1779       

17th. January Sunday
Mr. Roger Sedgwick, banker, died January 17.(7)

17th. June Thursday
Mr. Philip Brown, M.D., died at his house in Marsden Square, June 17. (7)

1st. July Thursday
Mr. Humphrey Trafford, of Trafford, died at York, July 1, and the estates passed to the Traffords of Croston.(7)

23rd. September Thursday
The Rev. Sir John Mosley, third baronet, lord of the manor, died 23rd September, and with him the baronetcy became extinct. He was a man of very eccentric habits, and owing to an early disappointment in love had so great an aversion to womankind that his orders to his housekeeper were given through a grated partition. (Mosley’s Family Memoirs; Axon’s Lancashire Gleanings.) He was succeeded by John Parker Mosley. (See under date 1798.) (7)

9th. October Saturday
Serious riots occurred in Manchester, and throughout Lancashire, on the introduction of machinery for spinning, October 9. The riots were continued during the following year.(7)

1779
Mr. Samuel Crompton, of Hall-i’th’-Wood, near Bolton, invented a combination of the jenny and the water-frame, called a mule, for spinning, which he gave to the public. (7)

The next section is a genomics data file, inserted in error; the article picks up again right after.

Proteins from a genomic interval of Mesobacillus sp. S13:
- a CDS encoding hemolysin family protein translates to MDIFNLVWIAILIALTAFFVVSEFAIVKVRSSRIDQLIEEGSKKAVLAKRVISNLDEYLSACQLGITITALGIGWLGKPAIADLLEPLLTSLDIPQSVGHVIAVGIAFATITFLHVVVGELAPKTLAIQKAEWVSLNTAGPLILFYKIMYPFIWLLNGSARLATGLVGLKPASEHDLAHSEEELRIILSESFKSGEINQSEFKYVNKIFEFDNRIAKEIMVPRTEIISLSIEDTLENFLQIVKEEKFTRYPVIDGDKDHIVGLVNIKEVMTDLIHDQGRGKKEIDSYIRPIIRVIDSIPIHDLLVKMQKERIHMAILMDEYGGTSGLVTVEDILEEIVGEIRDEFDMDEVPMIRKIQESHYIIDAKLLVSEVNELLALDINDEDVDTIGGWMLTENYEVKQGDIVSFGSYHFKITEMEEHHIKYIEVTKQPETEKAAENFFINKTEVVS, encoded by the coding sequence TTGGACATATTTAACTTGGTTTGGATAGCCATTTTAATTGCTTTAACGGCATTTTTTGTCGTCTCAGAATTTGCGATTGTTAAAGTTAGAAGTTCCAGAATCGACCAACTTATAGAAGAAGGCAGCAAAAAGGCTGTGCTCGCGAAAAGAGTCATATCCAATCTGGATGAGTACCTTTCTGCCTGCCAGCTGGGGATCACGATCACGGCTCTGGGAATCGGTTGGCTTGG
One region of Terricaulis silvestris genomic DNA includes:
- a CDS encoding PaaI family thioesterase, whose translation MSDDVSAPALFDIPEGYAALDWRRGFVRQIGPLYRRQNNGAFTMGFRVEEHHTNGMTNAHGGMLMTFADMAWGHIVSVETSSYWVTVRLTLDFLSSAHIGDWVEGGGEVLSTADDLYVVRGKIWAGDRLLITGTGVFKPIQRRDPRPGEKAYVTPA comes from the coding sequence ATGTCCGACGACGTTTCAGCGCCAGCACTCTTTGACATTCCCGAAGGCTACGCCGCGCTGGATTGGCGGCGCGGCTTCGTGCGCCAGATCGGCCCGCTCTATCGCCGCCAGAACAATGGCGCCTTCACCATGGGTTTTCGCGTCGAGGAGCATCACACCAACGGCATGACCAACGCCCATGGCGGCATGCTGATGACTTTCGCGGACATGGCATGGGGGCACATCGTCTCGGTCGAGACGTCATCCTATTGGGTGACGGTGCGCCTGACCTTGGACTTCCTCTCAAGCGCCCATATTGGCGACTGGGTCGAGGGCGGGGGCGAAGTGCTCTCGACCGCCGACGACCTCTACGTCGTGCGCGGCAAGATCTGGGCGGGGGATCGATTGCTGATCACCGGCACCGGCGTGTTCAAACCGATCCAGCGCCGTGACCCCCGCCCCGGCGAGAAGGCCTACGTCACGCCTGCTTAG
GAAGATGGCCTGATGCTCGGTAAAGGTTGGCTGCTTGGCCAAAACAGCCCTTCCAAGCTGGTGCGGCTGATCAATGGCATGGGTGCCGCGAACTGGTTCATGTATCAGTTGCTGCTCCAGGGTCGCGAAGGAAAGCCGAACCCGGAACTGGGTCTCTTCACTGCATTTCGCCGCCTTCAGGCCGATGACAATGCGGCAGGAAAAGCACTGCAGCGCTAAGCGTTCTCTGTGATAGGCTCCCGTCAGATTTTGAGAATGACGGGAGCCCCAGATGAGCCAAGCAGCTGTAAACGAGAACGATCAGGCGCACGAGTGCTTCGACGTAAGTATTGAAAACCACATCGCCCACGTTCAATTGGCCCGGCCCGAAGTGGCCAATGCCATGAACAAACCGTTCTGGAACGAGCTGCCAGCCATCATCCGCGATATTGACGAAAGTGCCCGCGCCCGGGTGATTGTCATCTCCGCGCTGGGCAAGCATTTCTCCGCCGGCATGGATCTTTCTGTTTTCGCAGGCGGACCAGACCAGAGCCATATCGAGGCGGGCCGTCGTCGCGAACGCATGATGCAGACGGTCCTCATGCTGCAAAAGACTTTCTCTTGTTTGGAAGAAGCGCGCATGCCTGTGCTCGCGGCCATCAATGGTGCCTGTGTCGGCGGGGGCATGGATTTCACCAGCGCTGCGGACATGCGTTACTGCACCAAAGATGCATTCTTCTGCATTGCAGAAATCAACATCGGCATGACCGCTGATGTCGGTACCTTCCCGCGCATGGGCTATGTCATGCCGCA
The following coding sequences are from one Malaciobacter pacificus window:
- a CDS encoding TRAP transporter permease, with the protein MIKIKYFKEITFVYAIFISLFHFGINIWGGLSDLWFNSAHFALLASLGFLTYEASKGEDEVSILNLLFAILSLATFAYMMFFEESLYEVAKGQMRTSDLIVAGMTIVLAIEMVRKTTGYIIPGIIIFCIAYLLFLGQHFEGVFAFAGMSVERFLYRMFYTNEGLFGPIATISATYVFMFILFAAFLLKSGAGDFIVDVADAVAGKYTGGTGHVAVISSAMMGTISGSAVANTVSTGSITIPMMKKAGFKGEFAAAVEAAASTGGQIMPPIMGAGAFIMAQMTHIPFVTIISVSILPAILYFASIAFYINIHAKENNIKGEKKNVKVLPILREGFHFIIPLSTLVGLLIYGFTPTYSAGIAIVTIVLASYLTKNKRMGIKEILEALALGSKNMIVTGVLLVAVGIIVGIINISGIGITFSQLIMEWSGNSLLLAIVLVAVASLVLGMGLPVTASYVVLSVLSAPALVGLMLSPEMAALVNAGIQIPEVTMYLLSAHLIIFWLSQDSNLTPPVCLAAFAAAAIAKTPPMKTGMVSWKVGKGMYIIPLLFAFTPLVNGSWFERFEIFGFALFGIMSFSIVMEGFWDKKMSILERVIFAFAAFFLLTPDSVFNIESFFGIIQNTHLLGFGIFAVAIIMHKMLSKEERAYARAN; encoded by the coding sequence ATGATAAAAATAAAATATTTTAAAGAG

1779
Rev. Robert Gore died at the age of 31. He was a native of Liverpool, and in 1770 became minister of Cross Street Chapel. He was buried in the vestibule of the chapel. (Baker’s Memorials, p. 47.)(7)

1779
There was only one stage coach each week from Manchester to London, and one to Liverpool twice a week.(7)

1779
The Manchester and Liverpool Museum; or, The Beauties of all the Magazines Selected, is the title of a periodical printed by and for T. Jefferson, Manchester, and issued monthly.(7)

1779
The publication of a satirical work, entitled Characteristic Strictures; or, Upwards of One Hundred of the Principal Portraits in Manchester, &c., gave offence to many who were lampooned. The book was anonymous, but the author was the Rev. Thomas Seddon. (See under date 1796.)(7)

1779
Sir Thomas Egerton, of Heaton Park, raised, at his own expense, a regiment of 400 men, who were called the Royal Lancashire Volunteers. (7)